US 6605065 B1
A self-injection syringe includes an injection button, a syringe body, a needle, and a non-slip surface attached to the syringe body. The non-slip surface may be either formed into the surface of the syringe body, or may be a hook-and-eye fastener material of the Velcro type. In one version of this invention, non-slip surface is confined to a narrow strip disposed lengthwise along the syringe body, so that it falls under the fingers of the user when wrapped around the body. This invention is especially useful when the syringe is of the type in the form of a pen, which contains a cartridge of medication within a cartridge holder, with the cartridge containing enough medication for a number of injections. In this configuration, the syringe has a removable cap and pocket clip, for ease of carrying.
1. A self-injection syringe, comprising:
a syringe body having two ends;
an injection button slidingly attached at one end of the body;
a needle affixed to the other end of the body; and
a non-slip surface attached to the syringe body wherein the non-slip surface comprises a hook-and-eye fastener material of the loop type, adhesively attached to the syringe body.
2. The syringe of
3. The syringe of
4. The syringe of
1. Field of the Invention
The present invention relates to a syringe for self injection which can be handled with one hand without slipping.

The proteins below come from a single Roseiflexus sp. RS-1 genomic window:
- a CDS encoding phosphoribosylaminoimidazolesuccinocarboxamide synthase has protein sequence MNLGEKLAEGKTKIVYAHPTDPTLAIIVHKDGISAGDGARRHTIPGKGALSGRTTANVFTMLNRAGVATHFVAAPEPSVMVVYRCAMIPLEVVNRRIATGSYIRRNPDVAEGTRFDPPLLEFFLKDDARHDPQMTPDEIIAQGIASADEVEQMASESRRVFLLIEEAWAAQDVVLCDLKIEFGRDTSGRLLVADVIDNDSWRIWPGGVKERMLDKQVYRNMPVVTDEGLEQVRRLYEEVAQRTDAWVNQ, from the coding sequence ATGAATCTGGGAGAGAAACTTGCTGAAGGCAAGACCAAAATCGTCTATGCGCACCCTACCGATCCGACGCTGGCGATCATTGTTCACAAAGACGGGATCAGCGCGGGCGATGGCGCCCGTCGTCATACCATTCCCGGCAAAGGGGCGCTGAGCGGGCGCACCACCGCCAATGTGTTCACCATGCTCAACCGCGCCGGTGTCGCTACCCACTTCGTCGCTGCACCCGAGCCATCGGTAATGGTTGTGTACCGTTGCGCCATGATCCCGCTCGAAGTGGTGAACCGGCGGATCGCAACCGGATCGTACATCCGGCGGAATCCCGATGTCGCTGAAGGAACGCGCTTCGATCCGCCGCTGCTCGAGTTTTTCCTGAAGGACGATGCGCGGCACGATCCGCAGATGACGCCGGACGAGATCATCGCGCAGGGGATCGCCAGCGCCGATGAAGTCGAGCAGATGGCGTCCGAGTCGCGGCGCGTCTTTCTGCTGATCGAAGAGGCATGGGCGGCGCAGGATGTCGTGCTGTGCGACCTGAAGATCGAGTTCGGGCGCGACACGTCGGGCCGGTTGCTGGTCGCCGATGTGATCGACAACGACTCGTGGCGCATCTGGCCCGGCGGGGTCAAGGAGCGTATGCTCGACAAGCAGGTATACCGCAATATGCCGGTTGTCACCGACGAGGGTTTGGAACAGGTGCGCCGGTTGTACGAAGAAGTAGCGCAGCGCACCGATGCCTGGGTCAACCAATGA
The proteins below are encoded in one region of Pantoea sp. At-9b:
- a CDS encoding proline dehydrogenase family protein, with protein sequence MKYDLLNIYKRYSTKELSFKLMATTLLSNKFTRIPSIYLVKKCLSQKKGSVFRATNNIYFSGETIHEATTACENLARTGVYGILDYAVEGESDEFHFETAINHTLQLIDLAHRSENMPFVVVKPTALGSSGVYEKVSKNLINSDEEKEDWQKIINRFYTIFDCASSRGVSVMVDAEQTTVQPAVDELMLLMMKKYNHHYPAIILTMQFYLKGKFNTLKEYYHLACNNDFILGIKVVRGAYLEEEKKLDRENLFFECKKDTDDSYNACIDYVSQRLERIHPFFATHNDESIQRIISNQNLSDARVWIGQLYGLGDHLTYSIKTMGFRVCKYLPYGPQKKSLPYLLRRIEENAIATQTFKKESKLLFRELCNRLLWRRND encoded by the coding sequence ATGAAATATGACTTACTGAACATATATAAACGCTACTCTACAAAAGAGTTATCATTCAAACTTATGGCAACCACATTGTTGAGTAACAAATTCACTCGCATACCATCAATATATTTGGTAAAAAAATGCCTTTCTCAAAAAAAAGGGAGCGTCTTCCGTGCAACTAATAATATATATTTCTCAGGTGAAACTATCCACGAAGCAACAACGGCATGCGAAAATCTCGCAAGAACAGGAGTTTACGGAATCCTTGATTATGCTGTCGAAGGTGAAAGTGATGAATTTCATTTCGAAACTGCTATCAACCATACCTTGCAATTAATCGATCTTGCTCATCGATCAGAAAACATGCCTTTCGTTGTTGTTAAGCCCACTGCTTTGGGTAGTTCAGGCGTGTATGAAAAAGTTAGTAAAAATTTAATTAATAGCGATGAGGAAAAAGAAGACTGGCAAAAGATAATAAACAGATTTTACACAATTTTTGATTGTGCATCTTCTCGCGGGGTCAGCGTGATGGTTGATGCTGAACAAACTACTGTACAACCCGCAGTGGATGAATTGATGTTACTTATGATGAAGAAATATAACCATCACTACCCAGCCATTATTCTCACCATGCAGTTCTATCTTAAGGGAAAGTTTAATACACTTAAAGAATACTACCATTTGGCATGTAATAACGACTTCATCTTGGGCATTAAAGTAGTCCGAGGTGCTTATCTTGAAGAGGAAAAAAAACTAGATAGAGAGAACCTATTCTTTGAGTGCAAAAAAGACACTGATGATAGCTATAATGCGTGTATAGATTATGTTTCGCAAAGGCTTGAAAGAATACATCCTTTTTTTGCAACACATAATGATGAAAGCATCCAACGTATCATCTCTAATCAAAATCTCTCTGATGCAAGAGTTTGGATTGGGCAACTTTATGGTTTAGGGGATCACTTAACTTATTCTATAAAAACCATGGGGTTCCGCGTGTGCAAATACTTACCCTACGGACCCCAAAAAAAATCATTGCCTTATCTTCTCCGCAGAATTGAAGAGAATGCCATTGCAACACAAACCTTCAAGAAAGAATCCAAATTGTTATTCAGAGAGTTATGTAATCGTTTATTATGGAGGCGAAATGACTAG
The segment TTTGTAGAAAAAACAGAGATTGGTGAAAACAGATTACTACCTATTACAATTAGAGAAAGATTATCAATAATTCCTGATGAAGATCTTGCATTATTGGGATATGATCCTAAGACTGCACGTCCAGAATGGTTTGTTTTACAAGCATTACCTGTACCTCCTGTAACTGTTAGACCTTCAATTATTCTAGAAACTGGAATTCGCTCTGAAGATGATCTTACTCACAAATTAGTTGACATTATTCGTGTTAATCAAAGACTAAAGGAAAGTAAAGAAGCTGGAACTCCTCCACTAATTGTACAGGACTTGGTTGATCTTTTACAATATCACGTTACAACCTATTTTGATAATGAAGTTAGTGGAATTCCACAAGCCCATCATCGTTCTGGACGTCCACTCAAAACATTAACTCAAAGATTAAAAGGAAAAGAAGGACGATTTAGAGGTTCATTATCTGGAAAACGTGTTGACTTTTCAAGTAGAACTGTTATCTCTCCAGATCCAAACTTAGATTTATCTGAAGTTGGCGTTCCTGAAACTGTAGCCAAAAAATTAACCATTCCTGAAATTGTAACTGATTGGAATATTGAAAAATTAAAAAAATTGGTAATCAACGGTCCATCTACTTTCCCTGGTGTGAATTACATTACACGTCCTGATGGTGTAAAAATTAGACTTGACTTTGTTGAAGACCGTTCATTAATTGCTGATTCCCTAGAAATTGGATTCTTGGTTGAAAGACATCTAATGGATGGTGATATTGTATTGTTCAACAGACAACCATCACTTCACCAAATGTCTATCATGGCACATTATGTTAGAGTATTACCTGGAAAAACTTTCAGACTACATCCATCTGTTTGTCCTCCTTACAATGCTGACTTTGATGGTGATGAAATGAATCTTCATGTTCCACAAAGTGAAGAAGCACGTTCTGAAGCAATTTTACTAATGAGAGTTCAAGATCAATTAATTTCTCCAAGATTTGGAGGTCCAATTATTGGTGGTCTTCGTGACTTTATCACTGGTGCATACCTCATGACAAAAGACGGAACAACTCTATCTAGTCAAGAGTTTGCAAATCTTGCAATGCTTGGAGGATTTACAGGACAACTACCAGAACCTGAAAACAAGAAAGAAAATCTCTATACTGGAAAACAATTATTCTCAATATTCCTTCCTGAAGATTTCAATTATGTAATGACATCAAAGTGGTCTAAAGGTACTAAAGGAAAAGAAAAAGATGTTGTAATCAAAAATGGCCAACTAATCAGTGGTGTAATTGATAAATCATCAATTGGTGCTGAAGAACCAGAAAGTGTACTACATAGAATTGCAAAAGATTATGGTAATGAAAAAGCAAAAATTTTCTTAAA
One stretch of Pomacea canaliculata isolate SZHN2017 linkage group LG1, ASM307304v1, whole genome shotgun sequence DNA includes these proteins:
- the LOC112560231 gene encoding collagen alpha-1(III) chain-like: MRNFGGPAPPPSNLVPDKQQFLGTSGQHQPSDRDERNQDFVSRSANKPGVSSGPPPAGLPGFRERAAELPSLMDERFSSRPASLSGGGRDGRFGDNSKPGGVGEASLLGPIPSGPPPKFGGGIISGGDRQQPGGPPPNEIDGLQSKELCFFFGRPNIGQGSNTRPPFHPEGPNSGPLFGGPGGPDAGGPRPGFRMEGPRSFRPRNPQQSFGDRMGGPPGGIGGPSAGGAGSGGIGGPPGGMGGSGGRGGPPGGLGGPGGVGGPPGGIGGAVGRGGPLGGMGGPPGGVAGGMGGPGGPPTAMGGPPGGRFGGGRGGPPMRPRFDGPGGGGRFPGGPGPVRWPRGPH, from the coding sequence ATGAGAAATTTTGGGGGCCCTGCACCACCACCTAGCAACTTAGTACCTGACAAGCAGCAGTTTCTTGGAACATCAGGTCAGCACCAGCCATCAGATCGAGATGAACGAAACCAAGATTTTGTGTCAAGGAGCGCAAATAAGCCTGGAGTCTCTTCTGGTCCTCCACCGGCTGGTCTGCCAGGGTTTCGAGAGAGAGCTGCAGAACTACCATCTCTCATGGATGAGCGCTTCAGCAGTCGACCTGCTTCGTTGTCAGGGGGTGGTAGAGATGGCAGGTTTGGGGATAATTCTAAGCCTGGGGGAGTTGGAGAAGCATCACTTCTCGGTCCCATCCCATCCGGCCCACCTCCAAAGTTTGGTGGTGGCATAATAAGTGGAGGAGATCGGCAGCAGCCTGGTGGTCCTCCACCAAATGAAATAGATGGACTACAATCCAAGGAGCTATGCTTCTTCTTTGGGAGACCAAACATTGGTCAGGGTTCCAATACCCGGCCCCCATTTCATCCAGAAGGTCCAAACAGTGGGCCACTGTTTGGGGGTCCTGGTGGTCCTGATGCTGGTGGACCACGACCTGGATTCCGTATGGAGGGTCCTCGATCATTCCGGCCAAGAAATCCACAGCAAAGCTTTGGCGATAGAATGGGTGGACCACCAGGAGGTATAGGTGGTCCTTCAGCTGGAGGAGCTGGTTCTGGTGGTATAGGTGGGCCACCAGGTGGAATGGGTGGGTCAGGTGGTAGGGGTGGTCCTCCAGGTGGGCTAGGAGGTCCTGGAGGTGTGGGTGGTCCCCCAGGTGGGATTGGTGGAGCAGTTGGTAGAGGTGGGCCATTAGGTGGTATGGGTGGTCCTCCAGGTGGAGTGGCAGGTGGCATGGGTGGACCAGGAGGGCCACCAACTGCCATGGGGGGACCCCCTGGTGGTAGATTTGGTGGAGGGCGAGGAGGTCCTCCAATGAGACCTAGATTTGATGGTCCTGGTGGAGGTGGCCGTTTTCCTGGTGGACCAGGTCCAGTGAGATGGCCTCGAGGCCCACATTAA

2. Description Relative to the Prior Art
Millions of people in the United States alone have medical conditions which require self-injection of one or more medications on a regular basis. Diabetes, for instance, is a common disease which requires sufferers to inject themselves with insulin one or more times each day.
The prior art syringe, shown in FIG. 3, is held with the fingers of one hand, with the first and second fingers grasping the handles 12, while the thumb depresses the injection button 19. The user may or may not grasp the barrel 14 with his free hand, to guide the needle 16 into the injection site.
Recently a number of high-technology syringes have been introduced to make the process of self-injection easier to manage. Eli Lilly and Company, of Indianapolis, Ind., has introduced the “insulin pen”, shown in FIG. 1, which has the outward appearance of a fountain pen, with a removable swivel cap 2, and a clip 5 to attach to a pocket. Referring to FIG. 4, when the cap is removed, the insulin pen contains an insulin cartridge 32, within a cartridge holder 34, containing enough insulin for many injections. The number of doses remaining is shown in the dose window 28. Referring to FIG. 2, the user holds the pen in one hand with his hand wrapped about the upper barrel 12, and depresses the injection button 20 with the thumb. The dose is changed by means of the dose knob 22. The notches 24, 26, are used to align the dose knob when changing the dose.
The insulin pen has one disadvantage, however: the user, when attempting to manuever the pen with one hand, finds the barrel is slippery, and therefore awkward to manage. The current invention solves this problem by means of non-slip material strategically placed.
It is an object of this invention to provide a self-injection syringe which can be easily managed with one hand.
According to one aspect of the invention, the self-injection syringe includes an injection button, a syringe body;a needle, and a non-slip surface attached to the syringe body.
According to a second aspect of the invention, the non-slip surface is formed from a hook-and-eye fastener material, attached to the body with an adhesive.